Induction of labour

Induction is an intervention to stimulate the onset of labour. It is performed for a number of reasons related to both the mother and the baby, such as maternal or baby medical conditions and post-term pregnancy (Coates et al 2020). For more information, see Clinical commentary.

This indicator looks at induction of labour for selected women giving birth for the first time.

Key findings

  • Induction among selected first-time mothers was relatively stable nationally until 2010 at around 26%, but has shown a steady increase since then to 46% in 2020.
  • The proportion of induced labours was slighter higher in public hospitals in 2020 (47%) compared to private hospitals (45%). However, the gap between public and private has declined over time with a higher proportion occurring in public hospitals since 2016.

The interactive data visualisation below presents data on induction of labour in selected women giving birth for the first time by selected maternal characteristics. Click the Data tables button to view the data between 2004 and 2020 and use the radio buttons to see how each characteristic has changed during this time.

Induction of labour for selected women giving birth for the first time, by State/territory of birth and all Australia, 2004 to 2020.

This chart shows the proportion of induced labour for selected women giving birth for the first time, by state/territory of birth, 2004 to 2020. Data can be viewed for each state/territory of birth, and for all Australia. The proportion for selected women induced in giving birth for the first time increased from 26% in 2004 to 46% in 2020.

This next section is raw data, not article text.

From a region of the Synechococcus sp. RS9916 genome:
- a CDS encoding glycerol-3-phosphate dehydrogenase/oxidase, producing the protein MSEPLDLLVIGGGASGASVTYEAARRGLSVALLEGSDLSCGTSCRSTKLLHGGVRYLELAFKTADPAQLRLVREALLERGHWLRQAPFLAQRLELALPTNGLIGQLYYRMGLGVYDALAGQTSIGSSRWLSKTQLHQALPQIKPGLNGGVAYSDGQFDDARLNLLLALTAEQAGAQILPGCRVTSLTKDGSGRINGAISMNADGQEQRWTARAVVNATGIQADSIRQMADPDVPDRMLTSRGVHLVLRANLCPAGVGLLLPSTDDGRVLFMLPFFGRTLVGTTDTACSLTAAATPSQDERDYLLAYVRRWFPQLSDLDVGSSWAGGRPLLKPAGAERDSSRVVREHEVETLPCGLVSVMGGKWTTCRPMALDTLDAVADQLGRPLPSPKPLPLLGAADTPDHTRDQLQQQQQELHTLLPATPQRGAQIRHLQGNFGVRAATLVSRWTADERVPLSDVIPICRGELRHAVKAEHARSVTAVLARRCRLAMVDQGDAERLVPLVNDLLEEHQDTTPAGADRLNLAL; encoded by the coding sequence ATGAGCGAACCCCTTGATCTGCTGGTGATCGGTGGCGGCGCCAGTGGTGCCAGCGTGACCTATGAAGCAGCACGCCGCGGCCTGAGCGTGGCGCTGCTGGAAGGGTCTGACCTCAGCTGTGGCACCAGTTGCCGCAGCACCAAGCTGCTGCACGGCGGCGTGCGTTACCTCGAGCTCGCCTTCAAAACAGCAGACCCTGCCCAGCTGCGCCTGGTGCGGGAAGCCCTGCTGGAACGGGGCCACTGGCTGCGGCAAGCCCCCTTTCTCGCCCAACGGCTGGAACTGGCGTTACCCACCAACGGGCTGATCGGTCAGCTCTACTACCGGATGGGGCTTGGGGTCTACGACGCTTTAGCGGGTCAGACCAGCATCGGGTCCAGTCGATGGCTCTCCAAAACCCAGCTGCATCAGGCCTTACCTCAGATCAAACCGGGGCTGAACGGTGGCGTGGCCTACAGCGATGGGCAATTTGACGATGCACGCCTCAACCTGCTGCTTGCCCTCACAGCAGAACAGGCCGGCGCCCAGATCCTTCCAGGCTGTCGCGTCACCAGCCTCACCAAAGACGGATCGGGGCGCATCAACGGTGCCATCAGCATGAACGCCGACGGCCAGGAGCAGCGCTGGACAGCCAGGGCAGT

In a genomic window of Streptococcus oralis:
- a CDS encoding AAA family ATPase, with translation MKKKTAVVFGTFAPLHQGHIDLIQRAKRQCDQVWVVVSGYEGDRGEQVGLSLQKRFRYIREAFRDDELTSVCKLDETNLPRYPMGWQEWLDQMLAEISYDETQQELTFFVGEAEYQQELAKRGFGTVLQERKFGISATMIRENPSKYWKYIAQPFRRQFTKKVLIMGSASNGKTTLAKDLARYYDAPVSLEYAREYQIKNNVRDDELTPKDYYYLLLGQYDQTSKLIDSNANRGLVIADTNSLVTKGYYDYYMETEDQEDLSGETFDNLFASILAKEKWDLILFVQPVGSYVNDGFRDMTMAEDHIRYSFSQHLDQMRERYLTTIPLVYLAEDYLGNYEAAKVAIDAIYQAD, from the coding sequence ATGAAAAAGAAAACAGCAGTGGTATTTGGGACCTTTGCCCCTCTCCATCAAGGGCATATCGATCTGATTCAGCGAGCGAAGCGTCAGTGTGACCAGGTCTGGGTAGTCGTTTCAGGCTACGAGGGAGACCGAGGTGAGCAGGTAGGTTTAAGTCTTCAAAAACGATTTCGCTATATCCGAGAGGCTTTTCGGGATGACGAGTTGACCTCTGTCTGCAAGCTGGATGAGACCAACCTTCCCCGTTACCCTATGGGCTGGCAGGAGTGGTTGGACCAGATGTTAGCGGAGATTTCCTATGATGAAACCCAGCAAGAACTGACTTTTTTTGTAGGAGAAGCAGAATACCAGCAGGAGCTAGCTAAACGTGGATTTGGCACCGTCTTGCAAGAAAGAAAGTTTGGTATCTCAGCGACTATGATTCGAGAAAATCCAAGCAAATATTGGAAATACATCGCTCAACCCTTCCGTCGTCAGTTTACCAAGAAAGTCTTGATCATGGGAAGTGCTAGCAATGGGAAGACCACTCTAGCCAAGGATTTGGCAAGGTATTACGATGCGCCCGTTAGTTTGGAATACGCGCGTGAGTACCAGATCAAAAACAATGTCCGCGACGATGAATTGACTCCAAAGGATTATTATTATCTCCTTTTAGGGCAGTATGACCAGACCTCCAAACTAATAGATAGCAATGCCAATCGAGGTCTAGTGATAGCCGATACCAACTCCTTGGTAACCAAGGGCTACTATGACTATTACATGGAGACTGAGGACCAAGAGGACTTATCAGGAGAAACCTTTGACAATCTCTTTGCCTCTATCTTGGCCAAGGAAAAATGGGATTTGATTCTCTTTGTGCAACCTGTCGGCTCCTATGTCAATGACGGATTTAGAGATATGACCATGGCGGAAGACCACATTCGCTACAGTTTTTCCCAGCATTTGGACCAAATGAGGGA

Clinical commentary

When induction of labour is indicated on medical grounds, it is undertaken when the risks of continuing the pregnancy are greater than the risks associated with being born (McDonnell 2011). For the woman to make a fully informed decision, clear information should be given regarding the risks of continuing the pregnancy and awaiting the spontaneous onset of labour versus the risks of the intervention of induction.

Maternal factors such as wellbeing, cervical assessment, parity and previous mode of delivery, and fetal factors such as gestational age, growth and wellbeing of the fetus need to be considered when deciding whether labour should be induced (McCarthy & Kenny 2013). These factors also assist in determining the method of induction, which can be surgical (including artificial rupture of membranes) and/or medical (including use of prostaglandins and/or oxytocin) (RANZCOG 2021; Queensland Health 2017).

There are numerous indications for induction of labour. Prolonged pregnancy is the most common indication, with births after 42 weeks associated with increased risk for the baby and perinatal death (Gulmezoglu et al. 2012). It is widely recommended that induction be offered to women at 41–42 weeks of gestation (Gulmezoglu et al. 2012; NICE 2008; Queensland Health 2017).

Indicator specifications and data

Excel source data tables are available from the Data tab.

For more information refer to Specifications and notes for analysis in the technical notes.